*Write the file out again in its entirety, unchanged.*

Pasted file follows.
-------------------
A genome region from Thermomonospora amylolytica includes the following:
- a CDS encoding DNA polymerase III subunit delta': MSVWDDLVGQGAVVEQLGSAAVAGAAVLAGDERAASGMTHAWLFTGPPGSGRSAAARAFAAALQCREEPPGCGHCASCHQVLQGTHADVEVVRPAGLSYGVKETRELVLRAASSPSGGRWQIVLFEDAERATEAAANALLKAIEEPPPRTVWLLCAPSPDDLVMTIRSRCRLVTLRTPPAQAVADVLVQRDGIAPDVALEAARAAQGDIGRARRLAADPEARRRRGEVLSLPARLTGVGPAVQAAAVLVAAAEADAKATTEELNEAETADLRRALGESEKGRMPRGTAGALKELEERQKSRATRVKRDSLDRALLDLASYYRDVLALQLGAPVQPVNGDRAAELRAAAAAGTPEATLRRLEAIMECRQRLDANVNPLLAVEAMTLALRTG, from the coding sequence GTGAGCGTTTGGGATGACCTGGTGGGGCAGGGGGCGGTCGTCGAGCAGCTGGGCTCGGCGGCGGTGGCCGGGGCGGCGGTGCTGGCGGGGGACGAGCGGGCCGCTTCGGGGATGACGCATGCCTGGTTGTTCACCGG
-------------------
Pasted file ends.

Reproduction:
A genome region from Thermomonospora amylolytica includes the following:
- a CDS encoding DNA polymerase III subunit delta': MSVWDDLVGQGAVVEQLGSAAVAGAAVLAGDERAASGMTHAWLFTGPPGSGRSAAARAFAAALQCREEPPGCGHCASCHQVLQGTHADVEVVRPAGLSYGVKETRELVLRAASSPSGGRWQIVLFEDAERATEAAANALLKAIEEPPPRTVWLLCAPSPDDLVMTIRSRCRLVTLRTPPAQAVADVLVQRDGIAPDVALEAARAAQGDIGRARRLAADPEARRRRGEVLSLPARLTGVGPAVQAAAVLVAAAEADAKATTEELNEAETADLRRALGESEKGRMPRGTAGALKELEERQKSRATRVKRDSLDRALLDLASYYRDVLALQLGAPVQPVNGDRAAELRAAAAAGTPEATLRRLEAIMECRQRLDANVNPLLAVEAMTLALRTG, from the coding sequence GTGAGCGTTTGGGATGACCTGGTGGGGCAGGGGGCGGTCGTCGAGCAGCTGGGCTCGGCGGCGGTGGCCGGGGCGGCGGTGCTGGCGGGGGACGAGCGGGCCGCTTCGGGGATGACGCATGCCTGGTTGTTCACCGG